I stumbled upon a web comic, that I felt needed to be addressed. I can’t speak for all atheists, but I felt the need to offer my views, which may be helpful for all of those looking to understand us better. My point-by-point responses are included to the right of each comic window. Since the text may be small, I’ve also included my responses after the image.
I think in summary, the bleak life of an atheist painted by the comic’s creator couldn’t be further from the truth (and obviously, as I write below, the assumptions that the writer uses to lead to this are false). Many atheists (like me), seem to find the natural world fascinating, and we are filled with wonder and awe. We recognize the transience of life, and I personally aim to enjoy every possible minute of it. It is because of my atheism that I am filled with awe at the universe around me. It’s why I seek to maximize my enjoyment for every minute that I possibly can, and why I feel the drive to create a better, more equitable world around me.
Original posting is here: http://adam4d.com/honest-atheist/
“A freak chance” — We actually don’t know if there are other civilizations out there in the cosmos. It could be fairly common for intelligence to arise in the universe. It could be that we’re the only ones, it may be that it naturally arises in any system large enough. Regardless, it’s fascinating to ponder.
There is the deeper view that the universe seems to be tailored for life. It’s an interesting concept, but perhaps there are a wide range of options for universes where life could arise. And of course, if it weren’t possible for life to arise, I wouldn’t be around to contemplate such a question.
If life like ours is improbable, it could be viewed with the idea that we are fortunate to have such an opportunity to be here and contemplate the universe around us.
“Defying all laws of reason and probability” — There are billions of planets and stars. I don’t really think it’s improbable that living beings could arise in this vast universe. Its likely more improbable that we’re the only ones.
“Nothing exists beyond the natural world” — Probably not. Could a god and afterlife and all of that exist? Perhaps, but the odds are just pretty low. The odds are even lower if you think there is a god who cares about my day to day activities. Even lower if you think that god is all-knowing, all-powerful, and all-good. It’s extra doubly bad if you also believe in both your free will and an all-knowing god.
“Morality” — Why can’t morality exist without a god? Our morals are likely a result evolution, and I would argue that evolution does a better job of actually describing the morals that we posses.
“Love” — Why can’t love exist without a god? How do you define love?
“Reason” — Why can’t this exist without a god? Many (most?) atheists have come to their position as a result of using logic and reasoning.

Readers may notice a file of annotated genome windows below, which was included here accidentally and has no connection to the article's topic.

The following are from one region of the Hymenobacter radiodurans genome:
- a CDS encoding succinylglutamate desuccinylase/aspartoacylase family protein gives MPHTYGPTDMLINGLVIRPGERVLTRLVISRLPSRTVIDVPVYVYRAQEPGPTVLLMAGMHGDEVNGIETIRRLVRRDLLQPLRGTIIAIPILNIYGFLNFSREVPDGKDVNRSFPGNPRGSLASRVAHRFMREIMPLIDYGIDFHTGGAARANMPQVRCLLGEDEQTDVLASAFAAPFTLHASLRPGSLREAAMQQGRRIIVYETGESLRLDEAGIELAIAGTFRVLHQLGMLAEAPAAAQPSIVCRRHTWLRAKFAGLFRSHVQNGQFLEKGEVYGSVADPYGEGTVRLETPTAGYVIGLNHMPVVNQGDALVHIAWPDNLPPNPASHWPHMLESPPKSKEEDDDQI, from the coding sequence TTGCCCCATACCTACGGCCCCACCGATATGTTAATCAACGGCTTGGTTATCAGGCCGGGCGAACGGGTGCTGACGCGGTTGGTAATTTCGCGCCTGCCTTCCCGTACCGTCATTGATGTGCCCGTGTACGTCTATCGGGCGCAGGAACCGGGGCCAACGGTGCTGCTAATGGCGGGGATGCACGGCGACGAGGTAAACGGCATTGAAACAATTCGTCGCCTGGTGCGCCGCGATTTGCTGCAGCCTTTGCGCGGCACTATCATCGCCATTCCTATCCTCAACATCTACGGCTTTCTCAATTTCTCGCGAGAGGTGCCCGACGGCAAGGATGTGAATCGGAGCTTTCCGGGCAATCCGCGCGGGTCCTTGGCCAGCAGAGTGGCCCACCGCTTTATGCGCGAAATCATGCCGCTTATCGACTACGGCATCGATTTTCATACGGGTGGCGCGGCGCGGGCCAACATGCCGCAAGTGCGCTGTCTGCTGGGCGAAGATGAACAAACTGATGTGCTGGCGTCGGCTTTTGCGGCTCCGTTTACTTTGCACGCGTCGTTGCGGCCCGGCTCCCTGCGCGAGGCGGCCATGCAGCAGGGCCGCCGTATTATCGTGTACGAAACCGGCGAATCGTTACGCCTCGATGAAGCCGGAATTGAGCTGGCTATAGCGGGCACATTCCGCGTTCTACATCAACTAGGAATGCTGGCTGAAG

“Logic” — Why can’t logic exist without a god? Whether or not we agree where logic comes from, I think we can all agree that this comic is logically fallacious in multiple ways.
“Purpose” — Why can’t I have a purpose in my life without a god? Personally, exploring the universe around us, working with interesting ideas and thoughts, helping others, and improving the world around me seem to provide quite a bit of purpose.
“We have no more inherent value than an ant” — Not sure how you define value, but I guess the universe probably doesn’t care one way or the other about us. As an atheist, that doesn’t really bother me. That of course doesn’t mean that we don’t have value to one another and our planet. You could even argue that we provide value to the universe for being a part of figuring itself out.
“None of our lives will have mattered” — Our lives will have mattered to those we have loved, taught, or passed ideas onto. That can range from a few years, to potentially centuries, who knows, maybe even millennia. For many of us atheists, that is enough. Our lives will have mattered while we are here, and ideally our lives will have helped make the world a better place.
Even from a christian worldview, I fail to see how any of it matters. So you acknowledge a god, and you get to spend eternity in heaven. So? Does that really matter either? At a large scale, that’s also pretty meaningless.
“That’s what I believe” — Actually, I strongly doubt that the strawman painted here is even remotely close to what most atheists believe.
Personally, I live my life to learn as much about the universe around me as I can, to enjoy as many moments as possible, to find beauty in as many places as I can, and to be fascinated with the world around me. I feel a strong desire to help others and help create a better world for everyone.
There may be an afterlife, and if so, fantastic, but there may also not be. Because of that, I will try to soak in as much of this beautiful existence before my time runs out.